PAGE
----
Home Sales Stay Hot

Home sales stay hot in August, even as drop in oil prices drains the Houston economy

Houston home sales stay hot even as drop in oil prices drains economy

house photos with sold stamped across them
The Houston Association of Realtors reports 7,454 single-family homes were sold in August – one of the best monthly totals ever for the city. MyHouseMonster.com

Houston’s economy received a brutal thrashing in August as crude oil dropped below $40 a barrel for the first time in six years. But even that didn’t stop home sales in Houston …  a.k.a. the Energy Capital of the World.

The Houston Association of Realtors reports 7,454 single-family homes were sold last month – one of the best monthly totals ever for the city.

In fact, August home sales represented the eighth best month Houston has ever recorded, according to HAR, which has tracked sales activity for many decades. Last month was the strongest August ever.

Sales so far this year indicate that homes are selling at the nearly same pace as last year – and that’s an impressive pace, considering that 2014 was the best year ever for home sales.

What’s driving it?

For one thing, interest rates remain low: 30-year mortgages are available with less than a 4 percent interest rate. That makes buying a home affordable - and that can be appealing in a city where rents are skyrocketing.

And the city has gained over 64,000 jobs over the last 12 months, even though woes in the oil business have plagued the economy and things are expected to get worse.

And population has been increasing significantly with an estimated 1,000 people a week moving to Houston. This has driven home prices upward, tightened the housing supply and outstripped the ability of home builders to build houses fast enough.

“The problem with the residential market is we can’t develop enough lots. That’s the issue,” says Patrick Jankowski, regional economist with the Greater Houston Partnership. “We need to get more lots developed. If we could create a few more, it would lower lot prices, which would lower home prices.”

The Houston area’s population soared to 6.6 million last year, a gain of 156,000 people from 2013. Some of those numbers represented children being born, but there thousands of newcomers relocating to town.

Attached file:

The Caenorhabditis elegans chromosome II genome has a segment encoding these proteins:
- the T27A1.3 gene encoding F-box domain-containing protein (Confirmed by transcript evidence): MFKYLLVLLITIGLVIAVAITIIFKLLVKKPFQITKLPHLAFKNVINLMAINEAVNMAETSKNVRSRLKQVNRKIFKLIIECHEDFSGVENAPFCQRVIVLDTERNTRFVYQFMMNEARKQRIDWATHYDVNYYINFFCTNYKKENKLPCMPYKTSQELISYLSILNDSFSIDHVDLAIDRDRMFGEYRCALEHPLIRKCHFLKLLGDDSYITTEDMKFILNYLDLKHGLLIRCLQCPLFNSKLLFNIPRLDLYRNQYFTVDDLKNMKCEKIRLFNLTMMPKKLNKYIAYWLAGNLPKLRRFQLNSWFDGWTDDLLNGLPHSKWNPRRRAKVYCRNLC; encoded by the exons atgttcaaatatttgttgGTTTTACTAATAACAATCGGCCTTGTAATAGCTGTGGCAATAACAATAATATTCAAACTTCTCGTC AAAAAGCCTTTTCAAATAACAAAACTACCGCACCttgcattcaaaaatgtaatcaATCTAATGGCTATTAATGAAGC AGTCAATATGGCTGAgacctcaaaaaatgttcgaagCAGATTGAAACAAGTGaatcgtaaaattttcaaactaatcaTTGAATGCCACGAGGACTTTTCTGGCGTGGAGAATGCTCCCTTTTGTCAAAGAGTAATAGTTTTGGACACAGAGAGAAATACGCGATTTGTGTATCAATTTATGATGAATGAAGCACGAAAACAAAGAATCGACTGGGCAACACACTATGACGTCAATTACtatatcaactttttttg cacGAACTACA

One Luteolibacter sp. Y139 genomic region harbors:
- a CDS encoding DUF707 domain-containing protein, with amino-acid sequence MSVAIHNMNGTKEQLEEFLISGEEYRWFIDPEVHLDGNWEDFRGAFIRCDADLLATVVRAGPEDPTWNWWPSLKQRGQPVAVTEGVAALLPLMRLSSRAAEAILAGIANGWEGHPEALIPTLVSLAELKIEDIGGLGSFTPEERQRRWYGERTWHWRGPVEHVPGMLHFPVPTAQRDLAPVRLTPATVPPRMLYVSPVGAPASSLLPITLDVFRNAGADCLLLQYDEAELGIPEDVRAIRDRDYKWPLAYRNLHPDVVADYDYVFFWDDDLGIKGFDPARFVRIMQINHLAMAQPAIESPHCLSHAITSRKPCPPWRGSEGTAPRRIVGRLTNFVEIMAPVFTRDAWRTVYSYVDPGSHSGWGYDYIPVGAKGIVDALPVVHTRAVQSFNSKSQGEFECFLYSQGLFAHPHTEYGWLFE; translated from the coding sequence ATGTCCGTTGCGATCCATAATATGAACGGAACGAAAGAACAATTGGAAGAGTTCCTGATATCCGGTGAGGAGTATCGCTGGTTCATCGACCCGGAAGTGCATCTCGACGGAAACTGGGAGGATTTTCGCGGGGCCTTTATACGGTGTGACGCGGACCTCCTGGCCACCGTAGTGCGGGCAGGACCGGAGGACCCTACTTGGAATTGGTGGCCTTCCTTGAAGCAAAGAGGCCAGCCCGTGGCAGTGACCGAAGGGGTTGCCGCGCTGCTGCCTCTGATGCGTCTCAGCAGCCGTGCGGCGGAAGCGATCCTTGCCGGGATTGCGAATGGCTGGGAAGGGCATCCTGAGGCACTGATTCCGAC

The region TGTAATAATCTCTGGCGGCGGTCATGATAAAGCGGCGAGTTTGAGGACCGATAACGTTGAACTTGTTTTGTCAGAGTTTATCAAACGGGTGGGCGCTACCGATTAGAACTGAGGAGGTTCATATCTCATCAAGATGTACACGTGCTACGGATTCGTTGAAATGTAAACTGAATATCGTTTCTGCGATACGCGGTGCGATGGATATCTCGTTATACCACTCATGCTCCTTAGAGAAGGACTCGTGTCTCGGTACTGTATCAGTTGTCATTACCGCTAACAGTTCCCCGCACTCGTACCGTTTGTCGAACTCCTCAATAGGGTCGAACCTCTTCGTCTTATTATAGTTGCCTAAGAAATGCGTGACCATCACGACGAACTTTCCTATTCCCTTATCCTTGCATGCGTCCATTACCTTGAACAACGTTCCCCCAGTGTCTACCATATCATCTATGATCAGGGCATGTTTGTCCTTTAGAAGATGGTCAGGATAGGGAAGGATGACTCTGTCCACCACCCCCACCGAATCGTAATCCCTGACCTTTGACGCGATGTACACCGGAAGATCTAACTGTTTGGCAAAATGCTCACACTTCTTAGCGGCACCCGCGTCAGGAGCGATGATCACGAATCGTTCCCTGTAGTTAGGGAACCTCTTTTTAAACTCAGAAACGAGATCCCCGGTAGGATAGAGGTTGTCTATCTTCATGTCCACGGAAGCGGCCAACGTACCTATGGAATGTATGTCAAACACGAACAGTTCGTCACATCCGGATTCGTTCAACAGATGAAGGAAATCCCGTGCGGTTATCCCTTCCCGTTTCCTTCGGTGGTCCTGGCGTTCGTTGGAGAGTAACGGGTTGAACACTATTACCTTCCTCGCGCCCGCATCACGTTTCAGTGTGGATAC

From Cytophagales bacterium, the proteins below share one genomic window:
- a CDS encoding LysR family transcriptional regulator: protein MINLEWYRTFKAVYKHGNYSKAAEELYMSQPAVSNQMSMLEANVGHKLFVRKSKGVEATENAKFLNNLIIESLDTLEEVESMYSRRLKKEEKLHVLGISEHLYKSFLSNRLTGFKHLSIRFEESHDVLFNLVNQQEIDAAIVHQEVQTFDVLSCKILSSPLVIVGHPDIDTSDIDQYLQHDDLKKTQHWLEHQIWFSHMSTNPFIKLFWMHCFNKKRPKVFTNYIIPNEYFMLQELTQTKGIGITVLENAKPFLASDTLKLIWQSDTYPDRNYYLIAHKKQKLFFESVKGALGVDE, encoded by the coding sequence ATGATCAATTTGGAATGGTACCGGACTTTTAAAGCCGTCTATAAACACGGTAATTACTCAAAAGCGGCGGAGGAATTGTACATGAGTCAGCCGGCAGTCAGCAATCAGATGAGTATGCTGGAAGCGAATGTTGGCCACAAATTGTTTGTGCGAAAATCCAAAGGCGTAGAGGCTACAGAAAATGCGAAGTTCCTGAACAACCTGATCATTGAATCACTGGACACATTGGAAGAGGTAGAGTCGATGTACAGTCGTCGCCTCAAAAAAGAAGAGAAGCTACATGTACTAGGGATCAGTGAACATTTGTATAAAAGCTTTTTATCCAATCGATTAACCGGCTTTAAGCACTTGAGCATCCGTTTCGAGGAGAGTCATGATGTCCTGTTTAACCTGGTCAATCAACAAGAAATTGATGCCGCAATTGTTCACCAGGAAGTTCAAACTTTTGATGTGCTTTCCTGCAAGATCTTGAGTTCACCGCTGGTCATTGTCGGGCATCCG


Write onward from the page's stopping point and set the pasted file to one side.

“We’ve had 270,000 people move here in the last five years,” Jankowski says. “That’s why the roads are congested and that’s why housing prices are up.”

In August, the average price of a single-family home was $282,333, up about 3 percent from last August, reports HAR. The median price – the midpoint where half the homes sold for more and half for less – was $215,100, up about 5 percent from last August.

Houston’s rental market continued to climb.

The average rents rose about 4 percent from last year: to an average of $1,901 for a single-family home and $1,647 for a townhome or condo, reports HAR.

A total of 620 townhomes and condo units were sold last month, compared to 646 properties in August 2014.

The inventory of homes for sale was up slightly in August, but it was still far below the historical norm of years past.

The 7,454 homes sold in August represents a 0.6 percent gain over 7,407 sold in August 2014. However, both months were outstanding because monthly sales totals have broken the 7,000 barrier only a few of times in Houston’s real estate history.

“The Houston housing market has been robust in 2015, keeping pace with last year’s record-breaking numbers and August turned out to be flat, by and large,” says HAR Chair Nancy Furst with Berkshire Hathaway HomeServices Anderson Properties.

HAR indicates that there are still a lot of home under contract and sales activity should be strong again in September and October.

Home sales traditionally taper off in the fall and during the holiday times at the end of the year. The major spring and summer selling season is over.  But when the final counts come in, there’s no doubt 2015 will go down as one of the best if not the best year ever for Houston home sales.

Ralph Bivins, founding editor of Realty News Report, is a past president of the National Association of Real Estate Editors.